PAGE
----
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Industry Groups vs $DJUSxx industry members
Just some information
The Industry groups on StockCharts as viewed via the Sector Summary drill downs are different than the members of the Dow Jones Industry classifications. StockCharts uses their data providers classification/grouping for industry/sector, but they use the Dow Jones data for the Charts of the industry groups.
Example, is one that has been ticking on my nerves for a bit. $DJUSAL is the Dow Jones Aluminum index. I often wondered why it had, essentially, the same performance characteristics as AA (Alcoa). Put the two symbols on a perf chart and they run together. Slap them on an RRG chart, the same.
Using the Sector Summary for Materials> Aluminum, you get 8 names. Of these 8 names only 2 are in the Dow Jones Index. In fact, only 2 names make up the $DJUSAL. AA and KALU. DJ Indexes are cap weighted, so AA accounts for approximately 95% of the $DJUSAL performance.
So, if you have a chartlist of the $DJUSxx to run scans against, it's just something to be aware of.
StockCharts also uses the $DJUSxx when using the $Industry option in PctRelative and Price/Price Performance indicator on a chart. If you run a scan and select an industry group(s), these use the StockCharts data providers classification for selection.
That will add a line to the scan window "and [group is..]" whatever you selected.
Then, delete the default line for universe and add in your own. Market cap, average volume, exchanges - whatever describes the kind of issues you are interested in. Then run the scan - save it to a list. I have one for every industry and renew them from time to time.
A couple of notes:
Not every symbol in the database is assigned to a sector or industry - obviously not indexes, etfs, etc. but also some companies, usually new listings or very small caps. Also foreign owned companies that mostly do business outside the US (ADRs) may not be assigned to a sector or industry.
Also, some symbols may not be classified as you might expect, and from time to time some are misclassified. Where companies are in multiple businesses, classification seems to be based on which business contributes the most to earnings. From time to time I have asked Support to re-classify some symbols. Sometimes - most of the time - they agree with me. Sometimes they don't, and they may be right. I don't want to go deep into fundamentals, so I let it go.
At the end, you should be able to copy the symbols from the excel sheet into a chartlist, either by using the "Many" in Chartlist Edit, or by setting the excel sheet to being a csv for import. Another option at the end of this post.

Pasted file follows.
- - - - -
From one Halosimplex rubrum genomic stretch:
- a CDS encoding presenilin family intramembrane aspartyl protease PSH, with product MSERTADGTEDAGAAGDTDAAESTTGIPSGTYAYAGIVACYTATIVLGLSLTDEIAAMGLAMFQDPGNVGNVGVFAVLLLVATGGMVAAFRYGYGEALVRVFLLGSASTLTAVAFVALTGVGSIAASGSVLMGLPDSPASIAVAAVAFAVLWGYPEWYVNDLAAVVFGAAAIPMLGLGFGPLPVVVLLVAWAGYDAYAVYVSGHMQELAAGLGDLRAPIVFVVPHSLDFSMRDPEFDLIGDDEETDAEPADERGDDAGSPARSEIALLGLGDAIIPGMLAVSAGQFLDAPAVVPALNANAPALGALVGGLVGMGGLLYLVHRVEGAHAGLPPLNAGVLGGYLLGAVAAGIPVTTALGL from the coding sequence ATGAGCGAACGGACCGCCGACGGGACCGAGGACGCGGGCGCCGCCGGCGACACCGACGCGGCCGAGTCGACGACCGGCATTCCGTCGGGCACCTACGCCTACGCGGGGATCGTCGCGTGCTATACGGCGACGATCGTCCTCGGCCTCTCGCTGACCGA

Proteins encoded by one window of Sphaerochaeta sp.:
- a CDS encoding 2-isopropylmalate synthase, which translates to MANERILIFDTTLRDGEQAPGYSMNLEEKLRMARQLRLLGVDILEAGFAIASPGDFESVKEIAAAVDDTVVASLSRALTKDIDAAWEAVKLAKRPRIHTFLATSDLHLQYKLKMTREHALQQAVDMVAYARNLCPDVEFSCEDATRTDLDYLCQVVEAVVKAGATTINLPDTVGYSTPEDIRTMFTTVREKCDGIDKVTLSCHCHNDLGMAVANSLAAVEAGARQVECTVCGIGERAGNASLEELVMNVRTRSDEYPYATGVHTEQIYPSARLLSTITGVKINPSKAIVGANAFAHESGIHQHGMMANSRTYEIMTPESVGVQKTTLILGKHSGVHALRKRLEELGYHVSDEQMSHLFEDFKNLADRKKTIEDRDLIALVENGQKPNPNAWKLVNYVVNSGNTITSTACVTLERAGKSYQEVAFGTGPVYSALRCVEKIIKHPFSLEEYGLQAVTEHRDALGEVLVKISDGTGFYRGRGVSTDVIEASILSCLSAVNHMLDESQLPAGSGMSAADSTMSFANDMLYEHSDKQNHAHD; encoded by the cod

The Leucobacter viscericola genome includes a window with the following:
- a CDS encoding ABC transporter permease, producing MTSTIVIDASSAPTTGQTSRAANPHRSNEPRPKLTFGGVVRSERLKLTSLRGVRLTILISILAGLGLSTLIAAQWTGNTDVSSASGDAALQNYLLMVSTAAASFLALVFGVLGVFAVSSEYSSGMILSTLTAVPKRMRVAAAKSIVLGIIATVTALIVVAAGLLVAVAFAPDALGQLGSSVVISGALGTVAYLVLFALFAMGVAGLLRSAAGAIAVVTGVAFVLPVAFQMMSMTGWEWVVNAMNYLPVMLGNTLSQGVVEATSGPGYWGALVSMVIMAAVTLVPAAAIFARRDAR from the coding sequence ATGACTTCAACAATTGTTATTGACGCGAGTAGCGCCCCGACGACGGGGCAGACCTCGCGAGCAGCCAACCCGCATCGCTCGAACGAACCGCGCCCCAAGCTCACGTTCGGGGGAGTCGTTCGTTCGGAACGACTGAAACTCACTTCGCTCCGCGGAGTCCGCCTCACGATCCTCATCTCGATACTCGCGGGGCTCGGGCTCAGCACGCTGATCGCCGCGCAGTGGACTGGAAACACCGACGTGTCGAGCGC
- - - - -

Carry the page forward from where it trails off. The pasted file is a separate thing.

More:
You could play with the search term in the search to see if you can come up with an acceptable sector listing.
To add on to @markd comments, some symbols do not have a SCTR rank or are misclassified in whether they are SCTR.large, .mid, or .small. Be aware of that if using it in a Rank By or filter.
In researching this, I note that there is a SCTR.Industry in the Price,Volume&SCTRs dropdown. Another way to get a listing is to use the scan filter [SCTR.industry > -1] as the only line of a scan. I have no idea if the listing returned is complete, but it's over 100 results so I'd think it should be. You can save those results to a chartlist.
@Julius_RRG just did an analysis of $DJUSAL on his blog and was concerned about this industry group chart. It's the AA chart, disguised as $DJUSAL. You can easily see this by using a Perf Chart and putting AA and $DJUSAL on there. Or, an RRG chart and There are more Aluminum stocks in the StockCharts Aluminum Industry listing, but most are not included in the $DJUSAL. Only 2 are.
It is probably similar in other $DJUSxx industry groups. Only the largest cap name(s) are included
The $DJUSxx charts represent the biggest names, weighted by the biggest name.
Although you can't use the $DJUSxx in a scan, except in conjunction with a $DJUSxx chartlist scan, they do use the charts for the $DJUSxx in the industry summary page.
[Group is Aluminum] is looking at more than $DJUSAL encompasses. In Industry summary you can't get a chart of Aluminum group but they show a chart of $DJUSAL, even though they list symbols that are IN the Aluminum group, but not considered for the chart they show as representative of the group.
$DJUSAL is an outlier I'm sure (only 2 names in and 1 is 95% of the value) , but I've seen a few bloggers post analysis of the "group" using that chart symbol. That chart symbol is basically 1 name, not the group/industry.
ACH, KALU and CSTM show some signs of bottoming (not make new lows recently) while AA and CENX make new lows.
On a 3-month daily chart, the RS plot (abc:$DJUSAL, which as you say is really abc:AA) for ACH, KALU and CSTM show rising RS, while CENX shows falling RS, which is accurate. The AA:$DJUSAL RS plot (which is weird - broken horizontal straight lines - compared to the others, which look normal - wavy curving lines) is also rising, which implies AA is doing better than itself, which cannot be so. But otherwise, the RS plots seem to be usable.
Limitations and idiosyncrasies are just something to keep in mind.
Sort of like using SCTR rating. Several caveats on those including the segmentation of large, mid, and small.